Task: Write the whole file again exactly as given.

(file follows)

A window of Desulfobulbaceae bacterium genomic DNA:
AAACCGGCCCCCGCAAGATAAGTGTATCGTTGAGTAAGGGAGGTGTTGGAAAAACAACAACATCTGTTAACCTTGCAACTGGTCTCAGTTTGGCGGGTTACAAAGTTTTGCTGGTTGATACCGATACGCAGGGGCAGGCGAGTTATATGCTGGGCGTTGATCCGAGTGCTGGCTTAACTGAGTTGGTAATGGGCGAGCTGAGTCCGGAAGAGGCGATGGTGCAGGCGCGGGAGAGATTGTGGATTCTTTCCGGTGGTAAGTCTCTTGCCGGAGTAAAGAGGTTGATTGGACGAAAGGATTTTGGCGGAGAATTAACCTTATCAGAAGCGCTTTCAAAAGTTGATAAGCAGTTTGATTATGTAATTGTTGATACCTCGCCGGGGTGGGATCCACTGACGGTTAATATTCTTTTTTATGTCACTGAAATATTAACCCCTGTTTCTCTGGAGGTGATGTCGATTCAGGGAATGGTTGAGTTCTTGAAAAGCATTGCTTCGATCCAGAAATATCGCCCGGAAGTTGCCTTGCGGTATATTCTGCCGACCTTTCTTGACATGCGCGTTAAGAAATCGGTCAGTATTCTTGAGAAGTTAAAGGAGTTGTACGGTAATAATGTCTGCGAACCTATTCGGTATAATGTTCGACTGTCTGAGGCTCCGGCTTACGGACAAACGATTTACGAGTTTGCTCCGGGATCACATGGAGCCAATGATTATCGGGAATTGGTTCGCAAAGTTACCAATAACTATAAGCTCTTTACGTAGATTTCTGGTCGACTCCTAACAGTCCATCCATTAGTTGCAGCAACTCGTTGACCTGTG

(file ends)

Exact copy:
A window of Desulfobulbaceae bacterium genomic DNA:
AAACCGGCCCCCGCAAGATAAGTGTATCGTTGAGTAAGGGAGGTGTTGGAAAAACAACAACATCTGTTAACCTTGCAACTGGTCTCAGTTTGGCGGGTTACAAAGTTTTGCTGGTTGATACCGATACGCAGGGGCAGGCGAGTTATATGCTGGGCGTTGATCCGAGTGCTGGCTTAACTGAGTTGGTAATGGGCGAGCTGAGTCCGGAAGAGGCGATGGTGCAGGCGCGGGAGAGATTGTGGATTCTTTCCGGTGGTAAGTCTCTTGCCGGAGTAAAGAGGTTGATTGGACGAAAGGATTTTGGCGGAGAATTAACCTTATCAGAAGCGCTTTCAAAAGTTGATAAGCAGTTTGATTATGTAATTGTTGATACCTCGCCGGGGTGGGATCCACTGACGGTTAATATTCTTTTTTATGTCACTGAAATATTAACCCCTGTTTCTCTGGAGGTGATGTCGATTCAGGGAATGGTTGAGTTCTTGAAAAGCATTGCTTCGATCCAGAAATATCGCCCGGAAGTTGCCTTGCGGTATATTCTGCCGACCTTTCTTGACATGCGCGTTAAGAAATCGGTCAGTATTCTTGAGAAGTTAAAGGAGTTGTACGGTAATAATGTCTGCGAACCTATTCGGTATAATGTTCGACTGTCTGAGGCTCCGGCTTACGGACAAACGATTTACGAGTTTGCTCCGGGATCACATGGAGCCAATGATTATCGGGAATTGGTTCGCAAAGTTACCAATAACTATAAGCTCTTTACGTAGATTTCTGGTCGACTCCTAACAGTCCATCCATTAGTTGCAGCAACTCGTTGACCTGTG